JUST DO IT! I like racing because I enjoy working towards a goal. If you have a race coming up you will get on your bike and practice. You will get long rides in or force yourself to go down terrain you wouldn’t normally go down. For us non pros, it is not about podiums or sponsorships- it’s about pushing yourself to be the best you want to be.

What do you feel deters women from getting involved with cycling? Especially mountain biking?
I am not sure I can speak to cycling in general. As far as mountain biking, I think it is the skill and overcoming of fear that can deter women. Women don’t like to get hurt. Women have an incredible sense of self-preservation. In order to not get hurt, skills must be learned. If a woman goes out with someone that is unable to teach her how to handle tough terrain she is going to be scared and frustrated. Then it is easy to think ‘Never mind. I’ll go find another sport that doesn’t scare the hell out of me.’ I think this is a big factor on why so many women’s clinics have popped up. Women want to be out on the trails but want to do it safely.

What do you feel could change industry-wise or locally to encourage more women to be involved?
More choices in the gear, apparel and bikes needed for the sport. This was one of the biggest issues I had going from being a runner to a mountain biker. How come I get 2 choices of colors in flats and my guy gets 10? This is the theme with jackets, gloves, shorts. Don’t even get me started on the non matching kits. In addition, we don’t want pink and purple. Well, some may but that takes us back to having choices. As far as bikes, I don’t want or need a women’s specific bike that has limited resale. How about you make a small bike that would fit a small rider of any gender?

What inspires you to encourage women to ride?
This sport is amazing. It is so challenging and fun. You get to be in nature while feeling a bit like a thrill seeker as you ride challenging terrain. The feeling you get when making it through a tough section is like nothing else I have ever experienced. I want other women to experience that same sense of accomplishment. Not to mention it translates into so many other aspects of our lives. Women are inherently badass. They could rule this sport if they wanted to.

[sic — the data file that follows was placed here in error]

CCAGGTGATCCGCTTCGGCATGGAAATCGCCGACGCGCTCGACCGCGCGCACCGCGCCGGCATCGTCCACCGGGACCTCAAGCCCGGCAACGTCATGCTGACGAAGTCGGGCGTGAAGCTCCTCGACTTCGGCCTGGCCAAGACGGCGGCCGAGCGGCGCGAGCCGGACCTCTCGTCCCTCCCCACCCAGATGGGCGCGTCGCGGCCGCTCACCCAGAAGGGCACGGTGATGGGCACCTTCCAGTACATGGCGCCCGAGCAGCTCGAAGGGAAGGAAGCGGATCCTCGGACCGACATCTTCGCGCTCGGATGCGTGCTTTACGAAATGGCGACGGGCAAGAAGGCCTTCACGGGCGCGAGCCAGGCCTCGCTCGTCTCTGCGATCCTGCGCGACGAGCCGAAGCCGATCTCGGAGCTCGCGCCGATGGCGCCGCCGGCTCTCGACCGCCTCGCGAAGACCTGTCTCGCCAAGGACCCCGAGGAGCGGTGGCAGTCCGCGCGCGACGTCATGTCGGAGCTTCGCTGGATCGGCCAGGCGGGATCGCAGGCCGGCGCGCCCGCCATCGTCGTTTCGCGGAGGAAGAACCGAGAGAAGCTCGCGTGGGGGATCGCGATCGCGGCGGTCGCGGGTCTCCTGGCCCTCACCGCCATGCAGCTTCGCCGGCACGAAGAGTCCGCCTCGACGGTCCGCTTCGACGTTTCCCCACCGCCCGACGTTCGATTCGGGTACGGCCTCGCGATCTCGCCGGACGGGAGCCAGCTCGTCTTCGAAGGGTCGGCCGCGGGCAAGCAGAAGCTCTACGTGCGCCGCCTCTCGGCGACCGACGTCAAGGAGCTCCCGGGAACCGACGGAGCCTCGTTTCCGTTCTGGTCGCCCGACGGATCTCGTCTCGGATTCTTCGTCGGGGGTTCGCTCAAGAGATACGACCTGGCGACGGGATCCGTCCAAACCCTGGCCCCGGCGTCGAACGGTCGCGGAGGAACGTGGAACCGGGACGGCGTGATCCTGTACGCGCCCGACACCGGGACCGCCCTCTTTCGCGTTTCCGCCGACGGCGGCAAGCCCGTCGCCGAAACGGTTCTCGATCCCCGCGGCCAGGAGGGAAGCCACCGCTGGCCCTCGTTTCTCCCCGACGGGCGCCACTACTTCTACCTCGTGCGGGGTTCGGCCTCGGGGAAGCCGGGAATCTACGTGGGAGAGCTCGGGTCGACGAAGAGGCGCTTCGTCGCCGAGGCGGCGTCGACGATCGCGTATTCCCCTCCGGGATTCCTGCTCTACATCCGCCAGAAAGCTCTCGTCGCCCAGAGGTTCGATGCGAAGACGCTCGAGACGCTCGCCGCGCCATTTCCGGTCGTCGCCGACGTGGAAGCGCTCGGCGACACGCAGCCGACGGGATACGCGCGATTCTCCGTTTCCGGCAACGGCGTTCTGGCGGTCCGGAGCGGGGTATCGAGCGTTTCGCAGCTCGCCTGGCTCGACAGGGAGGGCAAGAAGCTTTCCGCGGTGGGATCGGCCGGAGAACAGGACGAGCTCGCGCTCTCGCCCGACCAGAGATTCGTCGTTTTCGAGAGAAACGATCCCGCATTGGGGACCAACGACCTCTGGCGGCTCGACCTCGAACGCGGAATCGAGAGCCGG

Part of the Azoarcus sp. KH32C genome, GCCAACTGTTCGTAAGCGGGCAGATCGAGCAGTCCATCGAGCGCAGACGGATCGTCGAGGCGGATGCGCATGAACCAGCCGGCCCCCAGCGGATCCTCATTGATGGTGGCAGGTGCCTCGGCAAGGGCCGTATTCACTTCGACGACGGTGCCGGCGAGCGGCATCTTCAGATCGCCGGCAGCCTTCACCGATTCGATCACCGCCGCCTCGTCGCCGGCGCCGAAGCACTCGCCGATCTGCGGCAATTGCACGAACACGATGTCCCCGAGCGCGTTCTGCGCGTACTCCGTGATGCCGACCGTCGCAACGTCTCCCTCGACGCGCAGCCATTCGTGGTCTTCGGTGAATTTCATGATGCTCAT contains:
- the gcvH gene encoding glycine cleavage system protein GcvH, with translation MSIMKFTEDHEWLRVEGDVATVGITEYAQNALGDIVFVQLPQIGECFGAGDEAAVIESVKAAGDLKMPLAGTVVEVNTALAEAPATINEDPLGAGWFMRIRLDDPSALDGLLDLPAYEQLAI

Tell us a random fact about yourself!
I was a blogger with a published monthly column for a parenting magazine. I didn’t write about how to make crafts with my child. I wrote about my inadequacies as a new parent. I thought I was funny and so did the editor at the time. Well as soon as she left the more straight-edged editor gave me the boot. I needed an outlet to write which led to my website. This is a great example of when one door closes, another door opens that is so much better.

Monday, March 19, 2018

Women on Bikes Series: Sarah Cooper

Photo Credit: Eddy Rayford
I am a mother of four and former cardiology nurse practitioner. I began cycling as a commuter in college but didn’t pick it up as a competitive sport until my late 30s when I started racing triathlons in 2008.

I made the switch to ultra distance cycling in 2013, and have been fortunate to race and win events all over the United States.

In 2016, I won overall in the 928 mile Race Across the West, and this year I was the top woman finisher at Race Across America.

You are putting ulta-endurance rides/races on the map! Tell us what inspired you to take on the ultra-scene?
Opportunity, and the desire to travel once my kids were a bit older and more self-sufficient. I started looking on Google for cycling events and opened a Pandora’s Box of potential adventures. I found the local options for cycling races not terribly interesting, and the idea of riding my bike someplace exciting like Death Valley or across an entire state appealed to me more than say riding in a circle for 45 minutes. I’ve since come to appreciate the strategy and intensity of shorter bike races, and I truly love a good time trial. But when it comes down to the choice of what I like to do for fun, the idea of hundreds of miles will make me laugh out loud and say, 'hell yeah, bring it on’.

When you started out riding, what were some handling skills that challenged you? Do you have any suggestions for what helped you grasp them?

Starting as a bike path riding triathlete, I’d say every handling skill was a challenge. I was hit by a car crossing the street on my bike when I was in my early 20’s. From that moment on, I lived in fear. Fear of crashing, fear of cars, fear of going too fast, fear of venturing out on my own... Fear on that level is a hard thing to live with, and it’s nearly impossible to ride well when you are afraid to take chances. I finally grew tired of it, and tired of sucking so bad. I left the bike trail and began riding on the road with friends, and eventually alone. That was a huge step in developing actual handling skills and confidence in managing myself in groups and in tricky situations.

Years ago, I had an opportunity to go west to California with my husband on a business trip. I rented a bike and proceeding to ride myself up a 10-mile switchback climb to the top of a mountain, where I then realized I had no idea how to safely get myself down. I survived that trip, and returned every year with my husband on that same business trip and rode those same mountains, alone, over and over again. I routinely would have to stop and pull my mental act together and would have nightmares the entire week we were there. After years of this, descending finally no longer scared me, and that opened up an entire world of cycling events I was then confident enough to try. I wouldn’t say I’m the most confident of descenders, or the fastest, but I can handle my bike at over 50mph, and routinely top 40mph here in Iowa descending large hills on gravel roads. If you ever have the opportunity to watch me descend a mountain, you can tell that I’m a self-taught Iowa gravel rider. I won’t get any points for style, but it works.